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NFPA 1: Changes to the 2018 edition, mandatory minimum qualifications to enforce the Code. #FireCodeFridays

Blog Post created by kristinbigda Employee on Jan 19, 2018

Wow, we are already three weeks into 2018, and believe it or not, already into the 2021 code development cycle for NFPA 1. (More details on 2021 below). In the meantime, there is a lot to be shared about the newest edition of NFPA 1 (2018) that was released last fall. This post from December provided an overview of what I thought to be the key changes for the 2018 edition. There are of course many more than just that list and users can view those changes via the First Draft Report and Second Draft report online at www.nfpa.org/1 (scroll down on that page and you will see links to both). In the coming weeks I hope to dive a bit deeper into the Code changes by discuss the reasoning behind the changes and what they mean for the application of NFPA 1.


The first change I will discuss is new provisions in Chapter 1 that mandate minimum qualifications to enforce the Code. The new text reads as follows:

  • 1.7.2* Minimum Qualifications to Enforce this Code. The AHJ shall establish minimum qualifications for all persons assigned the responsibility of enforcing this Code.
  • 1.7.2.1 Fire inspectors and plans examiners shall meet the minimum professional qualifications established in NFPA 1031.
  • 1.7.2.2 The AHJ shall be authorized to approve alternative qualifications for personnel conducting fire inspections and plan examination if the AHJ determines the individual possesses the knowledge, skills, and abilities to perform the job performance requirements of the position.
  • 1.7.2.3 Fire marshals shall meet the minimum professional qualifications established in NFPA 1037.
  • 1.7.2.4 The AHJ shall be authorized to approve alternative qualifications for personnel performing the position of fire marshal if the AHJ determines the individual possesses the knowledge, skills, and abilities to perform the job performance requirements of the position.

 

Past editions of the Code contained the language in 1.7.2 which put reliance on the AHJ to establish minimum qualifications for persons whom are responsible for enforcement of NFPA 1. Advisory language in the annex provided suggested NFPA standards which contain information on qualifications of code enforcement personnel. For 2018, new language was added to the body of the Code in subsections 1.7.2.1 through 1.7.2.4 which mandates compliance with the minimum professional qualifications from NFPA 1031, Standard for Professional Qualifications for Fire Inspector and Plan Examiner, for fire inspectors and plans examiners and mandates compliance with NFPA 1037, Standard on Fire Marshal Professional Qualifications, for fire marshals. In both cases, the AHJ can approve alternative qualifications for those serving those roles if the AHJ determines that they possess adequate knowledge and skills to perform the job.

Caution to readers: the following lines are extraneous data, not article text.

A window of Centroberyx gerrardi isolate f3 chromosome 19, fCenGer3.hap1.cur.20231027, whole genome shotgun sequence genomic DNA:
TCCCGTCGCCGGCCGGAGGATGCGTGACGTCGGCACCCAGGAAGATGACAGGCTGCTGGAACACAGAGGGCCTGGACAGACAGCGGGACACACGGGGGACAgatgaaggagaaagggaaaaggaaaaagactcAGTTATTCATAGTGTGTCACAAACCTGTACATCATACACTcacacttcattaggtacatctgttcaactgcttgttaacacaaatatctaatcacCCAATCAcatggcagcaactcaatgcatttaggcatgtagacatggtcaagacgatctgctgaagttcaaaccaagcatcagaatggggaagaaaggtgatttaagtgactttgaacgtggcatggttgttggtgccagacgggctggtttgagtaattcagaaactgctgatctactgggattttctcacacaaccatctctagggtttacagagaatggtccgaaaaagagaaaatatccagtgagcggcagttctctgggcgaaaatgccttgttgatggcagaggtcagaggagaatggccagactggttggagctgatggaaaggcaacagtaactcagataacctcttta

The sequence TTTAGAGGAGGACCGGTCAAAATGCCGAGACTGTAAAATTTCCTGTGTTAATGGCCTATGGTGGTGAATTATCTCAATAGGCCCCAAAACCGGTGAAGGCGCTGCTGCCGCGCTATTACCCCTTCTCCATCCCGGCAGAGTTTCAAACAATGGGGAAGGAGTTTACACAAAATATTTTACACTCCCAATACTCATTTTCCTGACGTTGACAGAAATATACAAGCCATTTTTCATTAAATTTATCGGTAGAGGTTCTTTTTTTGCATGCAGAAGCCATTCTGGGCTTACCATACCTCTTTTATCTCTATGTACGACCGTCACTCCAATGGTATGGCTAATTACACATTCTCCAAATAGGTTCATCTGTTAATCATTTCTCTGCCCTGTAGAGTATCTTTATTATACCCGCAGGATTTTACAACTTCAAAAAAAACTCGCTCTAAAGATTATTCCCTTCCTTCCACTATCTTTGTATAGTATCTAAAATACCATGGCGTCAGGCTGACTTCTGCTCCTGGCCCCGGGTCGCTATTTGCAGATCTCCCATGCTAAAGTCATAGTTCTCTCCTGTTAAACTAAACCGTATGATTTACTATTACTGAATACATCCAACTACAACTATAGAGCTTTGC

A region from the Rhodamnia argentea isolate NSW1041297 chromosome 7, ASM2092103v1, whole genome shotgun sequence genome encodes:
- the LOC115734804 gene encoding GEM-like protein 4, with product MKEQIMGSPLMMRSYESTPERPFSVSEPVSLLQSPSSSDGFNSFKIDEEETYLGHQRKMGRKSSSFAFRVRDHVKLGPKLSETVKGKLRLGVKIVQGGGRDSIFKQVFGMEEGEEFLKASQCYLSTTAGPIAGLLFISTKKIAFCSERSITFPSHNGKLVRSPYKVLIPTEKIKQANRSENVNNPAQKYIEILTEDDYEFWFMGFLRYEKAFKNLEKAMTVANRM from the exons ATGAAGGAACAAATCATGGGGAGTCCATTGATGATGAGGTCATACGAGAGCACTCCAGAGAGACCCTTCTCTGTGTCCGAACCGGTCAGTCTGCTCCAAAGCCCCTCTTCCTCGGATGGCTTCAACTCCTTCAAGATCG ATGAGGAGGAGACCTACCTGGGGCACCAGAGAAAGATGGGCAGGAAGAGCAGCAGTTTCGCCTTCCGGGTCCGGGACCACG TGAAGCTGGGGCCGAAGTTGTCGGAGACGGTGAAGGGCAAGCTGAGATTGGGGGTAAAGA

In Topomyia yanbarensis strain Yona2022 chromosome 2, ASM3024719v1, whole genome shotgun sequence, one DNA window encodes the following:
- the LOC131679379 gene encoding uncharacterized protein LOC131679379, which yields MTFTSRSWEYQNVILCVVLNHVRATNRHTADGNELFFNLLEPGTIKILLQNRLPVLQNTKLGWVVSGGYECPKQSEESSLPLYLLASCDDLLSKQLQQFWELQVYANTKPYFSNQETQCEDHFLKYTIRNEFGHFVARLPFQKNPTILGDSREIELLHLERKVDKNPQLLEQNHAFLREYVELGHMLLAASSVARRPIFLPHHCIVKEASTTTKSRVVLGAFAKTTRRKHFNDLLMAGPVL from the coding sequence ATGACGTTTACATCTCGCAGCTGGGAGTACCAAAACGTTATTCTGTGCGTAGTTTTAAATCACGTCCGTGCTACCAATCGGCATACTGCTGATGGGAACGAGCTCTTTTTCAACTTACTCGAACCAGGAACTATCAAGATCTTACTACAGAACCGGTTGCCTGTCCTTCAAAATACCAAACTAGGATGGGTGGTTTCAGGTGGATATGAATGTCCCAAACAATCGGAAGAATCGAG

NFPA 1031 identifies the professional levels of performance required for fire inspectors and plan examiners and specifically identifying the job performance requirements necessary to perform as a fire inspector or a plan examiner. It defines three levels of progression for fire inspectors and two levels of progression for plan examiners. Job performance requirements include detailed skills and knowledge that fall under categories of plan review and field inspection.

 

NFPA 1037 identifies the professional level of performance required for Fire Marshal, specifically identifying the minimum job performance requirements (JPRs) necessary to perform as a Fire Marshal. Chapter 4 of the standard outlines the core job performance requirements of the Fire Marshal including administrative duties, community risk reduction, community relations, and professional development.

 

It was the committee’s opinion that NFPA 1 has, in past editions, adequately addressed the obligations of design professionals, contractors and owners in order to provide an environment that provides reasonable life safety and property preservation. However, the Code was lacking with addressing the competency of those individuals enforcing the Code. The new language of 1.7.2 shown above helps to ensure the Code is correctly enforced and also makes use of well-established documents published by the NFPA. It provides the necessary guidance to the AHJ as to how to determine competency and qualifications for Code enforcement.

 

Regarding the NEXT edition of NFPA 1…the Code is now open for public input. This allows anyone (NFPA members, industry experts, committee members, users, AHJs…any and all are welcome and highly encouraged to participate) to submit a proposed change to the Code for consideration by the Fire Code Technical Committee during the upcoming revision cycle. Public inputs received by the closing date of June 27, 2018 will be acted on at the First Draft meeting to be held sometime this fall. You can follow along this next revision cycle at www.nfpa.org/next. Please remember that it’s your participation that makes our codes and standards better with each edition. We look forward to hearing from you!

 

Thanks for reading, stay safe!

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